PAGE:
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5 of 5 people found the following review helpful By W. Howell on January 24, 2009
Format: Hardcover Verified Purchase
Deb Caletti does a great job developing the characters of Indigo and those who frequent the diner where she works. Then Indigo receives a huge tip. I found it inconsistent with Indigo's personality to spend as she did. I also found it surprising that she felt she had to apologize to her boyfriend for not sharing freely. He should have apologized for being so presumptuous. In places,transitions were not smooth. The book could too easily be summed up in its plot divisions: restaurant relationships, spending spree, running away, and patching things up. The ending was predictable and disappointing, too nicely sewn up.
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Format: Hardcover
Indigo Skye is pretty pleased with her life. She has an amazing boyfriend, she loves being a waitress at the homey neighborhood restaurant, Carrera's, and while her family may not be well off, they sure are filled with love.

While some situations may not be ideal, Indigo knows she will always be supported by those she loves. Whether it is her direct family or her family over at Carrera's (also known as the Irregulars), she knows she always has someone to turn to.

All is good until a new man starts coming into Carrera's. Indigo finds him very strange because he only orders coffee and just stares out the window. One day, Indigo finds a pack of cigarettes in his pocket and tells him off, as she cannot stand a smoker. She thinks she's scared him off until she gets a phone call from her boss telling her the mysterious man left her an envelope.

Indigo is puzzled as to what lays inside, but is sure that it will be disappointing. The contents are anything but disappointing; actually, they are stupendously unbelievable. Enclosed is a check for two-and-a-half million dollars. Indigo is thrilled, but doesn't know much about having money. She is constantly warned that money changes people, but she doesn't think it could ever happen to her.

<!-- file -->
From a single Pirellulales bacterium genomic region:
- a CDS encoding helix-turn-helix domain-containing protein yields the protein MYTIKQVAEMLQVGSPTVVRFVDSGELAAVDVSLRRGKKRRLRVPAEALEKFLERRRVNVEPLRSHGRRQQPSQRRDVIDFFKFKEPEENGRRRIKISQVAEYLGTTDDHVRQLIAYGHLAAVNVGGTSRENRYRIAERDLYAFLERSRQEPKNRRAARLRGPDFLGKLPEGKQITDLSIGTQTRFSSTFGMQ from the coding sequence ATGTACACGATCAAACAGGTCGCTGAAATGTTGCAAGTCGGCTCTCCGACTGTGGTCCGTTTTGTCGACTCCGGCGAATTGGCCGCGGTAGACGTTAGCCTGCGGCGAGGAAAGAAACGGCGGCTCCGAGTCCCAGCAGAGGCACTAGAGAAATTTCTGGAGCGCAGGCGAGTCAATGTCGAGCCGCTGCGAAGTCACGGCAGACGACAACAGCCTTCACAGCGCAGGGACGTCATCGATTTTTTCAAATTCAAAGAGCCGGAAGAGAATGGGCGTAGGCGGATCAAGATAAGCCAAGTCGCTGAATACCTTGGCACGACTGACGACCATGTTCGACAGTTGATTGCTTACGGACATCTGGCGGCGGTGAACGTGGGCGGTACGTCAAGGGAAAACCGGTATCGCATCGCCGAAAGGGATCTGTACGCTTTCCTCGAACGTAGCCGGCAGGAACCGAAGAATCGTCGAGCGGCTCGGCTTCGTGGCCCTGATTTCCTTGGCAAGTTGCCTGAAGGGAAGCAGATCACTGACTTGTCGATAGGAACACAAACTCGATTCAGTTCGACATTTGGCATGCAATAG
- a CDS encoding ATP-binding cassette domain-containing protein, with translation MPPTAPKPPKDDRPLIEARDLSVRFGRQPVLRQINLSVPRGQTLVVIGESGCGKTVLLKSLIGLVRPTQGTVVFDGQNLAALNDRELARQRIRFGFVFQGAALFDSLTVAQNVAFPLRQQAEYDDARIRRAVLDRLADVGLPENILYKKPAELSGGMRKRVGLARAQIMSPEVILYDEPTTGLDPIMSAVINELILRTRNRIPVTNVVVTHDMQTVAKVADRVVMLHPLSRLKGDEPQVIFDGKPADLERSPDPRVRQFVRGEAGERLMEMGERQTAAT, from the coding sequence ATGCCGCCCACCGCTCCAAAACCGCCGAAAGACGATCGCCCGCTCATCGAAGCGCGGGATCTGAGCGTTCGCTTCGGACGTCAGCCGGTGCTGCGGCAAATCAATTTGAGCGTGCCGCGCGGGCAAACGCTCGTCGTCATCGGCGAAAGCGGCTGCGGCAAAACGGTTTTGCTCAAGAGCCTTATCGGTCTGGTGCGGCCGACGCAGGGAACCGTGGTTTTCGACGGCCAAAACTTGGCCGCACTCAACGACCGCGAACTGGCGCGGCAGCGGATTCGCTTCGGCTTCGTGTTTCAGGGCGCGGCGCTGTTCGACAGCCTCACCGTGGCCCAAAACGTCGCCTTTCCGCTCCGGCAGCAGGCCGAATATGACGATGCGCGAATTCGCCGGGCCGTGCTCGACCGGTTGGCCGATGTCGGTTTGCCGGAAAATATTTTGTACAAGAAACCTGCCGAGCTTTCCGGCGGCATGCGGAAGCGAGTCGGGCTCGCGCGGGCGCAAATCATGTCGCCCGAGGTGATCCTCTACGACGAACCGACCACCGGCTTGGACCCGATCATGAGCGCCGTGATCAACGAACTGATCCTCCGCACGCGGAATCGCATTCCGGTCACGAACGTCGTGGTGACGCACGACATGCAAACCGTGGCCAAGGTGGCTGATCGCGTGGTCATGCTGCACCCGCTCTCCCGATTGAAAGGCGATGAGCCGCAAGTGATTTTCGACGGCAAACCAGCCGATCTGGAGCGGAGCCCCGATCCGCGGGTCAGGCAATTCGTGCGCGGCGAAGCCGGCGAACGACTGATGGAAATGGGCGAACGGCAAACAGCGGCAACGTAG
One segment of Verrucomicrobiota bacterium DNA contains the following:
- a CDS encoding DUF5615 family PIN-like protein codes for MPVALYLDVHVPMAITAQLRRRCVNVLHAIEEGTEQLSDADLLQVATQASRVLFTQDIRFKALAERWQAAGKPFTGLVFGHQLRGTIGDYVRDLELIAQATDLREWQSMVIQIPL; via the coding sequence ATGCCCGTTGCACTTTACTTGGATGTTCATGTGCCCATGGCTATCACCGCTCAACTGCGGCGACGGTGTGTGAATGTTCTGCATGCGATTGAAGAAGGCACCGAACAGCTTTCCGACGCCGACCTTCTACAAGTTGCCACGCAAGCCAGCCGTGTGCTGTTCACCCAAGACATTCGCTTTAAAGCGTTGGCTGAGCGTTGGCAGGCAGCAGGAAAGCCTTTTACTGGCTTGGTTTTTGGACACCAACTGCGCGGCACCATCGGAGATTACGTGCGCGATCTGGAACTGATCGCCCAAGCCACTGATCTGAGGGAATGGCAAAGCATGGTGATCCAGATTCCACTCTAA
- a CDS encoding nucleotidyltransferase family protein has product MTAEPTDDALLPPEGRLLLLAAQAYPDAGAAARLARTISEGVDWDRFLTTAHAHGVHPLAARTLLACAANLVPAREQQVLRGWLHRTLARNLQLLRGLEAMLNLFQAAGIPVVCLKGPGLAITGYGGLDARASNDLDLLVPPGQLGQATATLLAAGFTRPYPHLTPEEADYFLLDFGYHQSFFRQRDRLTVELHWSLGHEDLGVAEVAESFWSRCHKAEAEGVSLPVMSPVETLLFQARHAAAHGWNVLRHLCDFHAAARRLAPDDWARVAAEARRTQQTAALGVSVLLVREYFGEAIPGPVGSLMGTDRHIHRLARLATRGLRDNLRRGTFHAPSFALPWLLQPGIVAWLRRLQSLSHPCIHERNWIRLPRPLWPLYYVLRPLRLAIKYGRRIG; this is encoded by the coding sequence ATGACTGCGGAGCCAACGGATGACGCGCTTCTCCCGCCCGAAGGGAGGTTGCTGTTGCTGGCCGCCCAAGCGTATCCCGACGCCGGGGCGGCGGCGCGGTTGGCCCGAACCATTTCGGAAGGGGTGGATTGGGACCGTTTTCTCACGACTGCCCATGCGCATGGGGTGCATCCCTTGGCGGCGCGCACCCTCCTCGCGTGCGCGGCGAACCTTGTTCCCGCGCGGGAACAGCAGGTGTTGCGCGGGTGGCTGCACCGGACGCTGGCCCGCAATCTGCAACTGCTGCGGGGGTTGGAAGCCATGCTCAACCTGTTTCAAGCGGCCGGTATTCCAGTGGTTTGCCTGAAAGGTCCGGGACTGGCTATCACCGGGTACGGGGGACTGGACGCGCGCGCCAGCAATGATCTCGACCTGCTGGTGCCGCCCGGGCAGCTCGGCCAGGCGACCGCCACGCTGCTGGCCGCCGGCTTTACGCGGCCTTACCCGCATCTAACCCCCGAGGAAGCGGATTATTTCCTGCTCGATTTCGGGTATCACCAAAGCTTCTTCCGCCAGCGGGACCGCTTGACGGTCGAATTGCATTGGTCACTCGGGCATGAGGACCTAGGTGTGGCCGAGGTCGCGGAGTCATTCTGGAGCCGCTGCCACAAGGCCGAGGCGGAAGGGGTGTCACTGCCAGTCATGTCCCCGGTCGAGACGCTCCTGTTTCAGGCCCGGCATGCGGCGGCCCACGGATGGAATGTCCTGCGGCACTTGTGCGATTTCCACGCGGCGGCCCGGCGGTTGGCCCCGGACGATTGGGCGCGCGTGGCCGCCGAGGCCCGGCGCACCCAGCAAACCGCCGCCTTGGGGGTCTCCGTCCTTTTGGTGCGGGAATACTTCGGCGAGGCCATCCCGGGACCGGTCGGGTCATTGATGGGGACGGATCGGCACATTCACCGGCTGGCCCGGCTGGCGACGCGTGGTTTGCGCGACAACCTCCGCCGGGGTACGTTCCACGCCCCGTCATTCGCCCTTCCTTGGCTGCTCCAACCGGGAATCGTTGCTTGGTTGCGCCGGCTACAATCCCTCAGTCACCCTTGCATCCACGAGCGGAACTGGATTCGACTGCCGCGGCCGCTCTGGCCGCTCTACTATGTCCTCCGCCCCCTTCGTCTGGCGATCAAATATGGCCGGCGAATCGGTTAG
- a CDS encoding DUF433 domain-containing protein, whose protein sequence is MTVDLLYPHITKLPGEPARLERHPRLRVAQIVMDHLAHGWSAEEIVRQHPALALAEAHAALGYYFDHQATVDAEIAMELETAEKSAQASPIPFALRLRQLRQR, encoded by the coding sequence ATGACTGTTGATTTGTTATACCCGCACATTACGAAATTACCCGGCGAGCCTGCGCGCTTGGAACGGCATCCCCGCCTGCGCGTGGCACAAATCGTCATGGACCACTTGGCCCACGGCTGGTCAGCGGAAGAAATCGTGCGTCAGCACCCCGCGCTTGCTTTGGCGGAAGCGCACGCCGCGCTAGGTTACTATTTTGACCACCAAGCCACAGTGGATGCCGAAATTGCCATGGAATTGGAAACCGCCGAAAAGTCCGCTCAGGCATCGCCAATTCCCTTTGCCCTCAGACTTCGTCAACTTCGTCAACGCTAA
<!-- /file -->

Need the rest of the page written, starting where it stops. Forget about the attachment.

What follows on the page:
This was a completely brilliant and amazing book. I fell in love with it from the very first sentence. Not only was the storyline amazing, but all of the characters, not just Indigo, had great personalities. Even the characters that you only met once or twice felt so real that I could automatically tell whether I liked them or not.

Indigo was definitely my favorite character, though. She was extremely sarcastic and witty.
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2 of 3 people found the following review helpful By C. R. G. School on April 29, 2010
Format: Paperback Verified Purchase
I buy books for a teen library. I had heard of Deb Caletti as a YA author, and The Fortunes of Indigo Skye had a good premise: Indigo is a teen waitress who is left 2.5 million dollars from a restaurant customer, thereby causing dissension within all of her relationships. What kid doesn't dream of being a millionaire and being able to buy whatever he wants? The book falters, however, on many levels. Honestly, does someone leave 2.5 million dollars to a waitress who has only waited on him several times, simply because the waitress tells him he should quit smoking? And does a girl like Indigo, who Caletti promotes as caring about MANY social and moral issues, have shallow friends like Melanie and a boyfriend like Trevor? Characters like these seem to be in the book merely to highlight Indigo's supposed "humanity." My biggest complaint about the book, however, was the constant use of swear words. A good writer doesn't need to rely on the use of expletives to get a point across; taking the time to find a word or phrase to better describe a situation is a mark of experienced writing. Caletti has the "moral" Indigo use expletives in all situations, which also seems out of character for her. By the end of the book when her "enlightment" happens I was sick of her and other's use of the "f" word, or describing someone as an "a..hole," or saying that she had a "sh...y" day, and on and on. It's absolute profanity overkill. And unlike one of the other reviewers, I don't think that this kind of language is acceptable merely because it is "normal these days." Is it? I work with teenagers every day in academic and nonacedemic situations and I have never heard any one of them use profanities like what is found in this book.
C'mon Caletti. The YA market is filled with excellent writers. You should be able to grab readers with intriguing plots, believable characters, and precise writing. This book fails in all of those areas and I will not be adding it to the teen library.